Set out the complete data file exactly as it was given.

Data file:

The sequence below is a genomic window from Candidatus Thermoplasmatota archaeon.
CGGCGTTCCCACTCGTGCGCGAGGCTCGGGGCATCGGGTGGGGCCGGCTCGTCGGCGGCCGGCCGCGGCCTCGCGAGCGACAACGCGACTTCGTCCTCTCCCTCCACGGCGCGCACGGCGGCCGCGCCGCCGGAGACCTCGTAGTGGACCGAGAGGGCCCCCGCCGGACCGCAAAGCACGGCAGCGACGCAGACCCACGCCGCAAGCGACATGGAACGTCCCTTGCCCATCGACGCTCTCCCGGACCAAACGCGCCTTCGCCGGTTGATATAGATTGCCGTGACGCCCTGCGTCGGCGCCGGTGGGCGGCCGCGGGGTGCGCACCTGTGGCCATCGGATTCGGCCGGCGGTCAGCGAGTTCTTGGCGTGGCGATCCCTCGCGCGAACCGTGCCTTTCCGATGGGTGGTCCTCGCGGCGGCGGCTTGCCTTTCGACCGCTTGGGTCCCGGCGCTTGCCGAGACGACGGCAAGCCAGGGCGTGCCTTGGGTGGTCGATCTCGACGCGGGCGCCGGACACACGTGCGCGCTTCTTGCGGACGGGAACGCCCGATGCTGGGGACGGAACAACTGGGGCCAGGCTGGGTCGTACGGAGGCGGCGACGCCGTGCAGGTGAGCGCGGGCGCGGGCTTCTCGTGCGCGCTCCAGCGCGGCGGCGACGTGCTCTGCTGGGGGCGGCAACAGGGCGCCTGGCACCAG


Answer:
The sequence below is a genomic window from Candidatus Thermoplasmatota archaeon.
CGGCGTTCCCACTCGTGCGCGAGGCTCGGGGCATCGGGTGGGGCCGGCTCGTCGGCGGCCGGCCGCGGCCTCGCGAGCGACAACGCGACTTCGTCCTCTCCCTCCACGGCGCGCACGGCGGCCGCGCCGCCGGAGACCTCGTAGTGGACCGAGAGGGCCCCCGCCGGACCGCAAAGCACGGCAGCGACGCAGACCCACGCCGCAAGCGACATGGAACGTCCCTTGCCCATCGACGCTCTCCCGGACCAAACGCGCCTTCGCCGGTTGATATAGATTGCCGTGACGCCCTGCGTCGGCGCCGGTGGGCGGCCGCGGGGTGCGCACCTGTGGCCATCGGATTCGGCCGGCGGTCAGCGAGTTCTTGGCGTGGCGATCCCTCGCGCGAACCGTGCCTTTCCGATGGGTGGTCCTCGCGGCGGCGGCTTGCCTTTCGACCGCTTGGGTCCCGGCGCTTGCCGAGACGACGGCAAGCCAGGGCGTGCCTTGGGTGGTCGATCTCGACGCGGGCGCCGGACACACGTGCGCGCTTCTTGCGGACGGGAACGCCCGATGCTGGGGACGGAACAACTGGGGCCAGGCTGGGTCGTACGGAGGCGGCGACGCCGTGCAGGTGAGCGCGGGCGCGGGCTTCTCGTGCGCGCTCCAGCGCGGCGGCGACGTGCTCTGCTGGGGGCGGCAACAGGGCGCCTGGCACCAG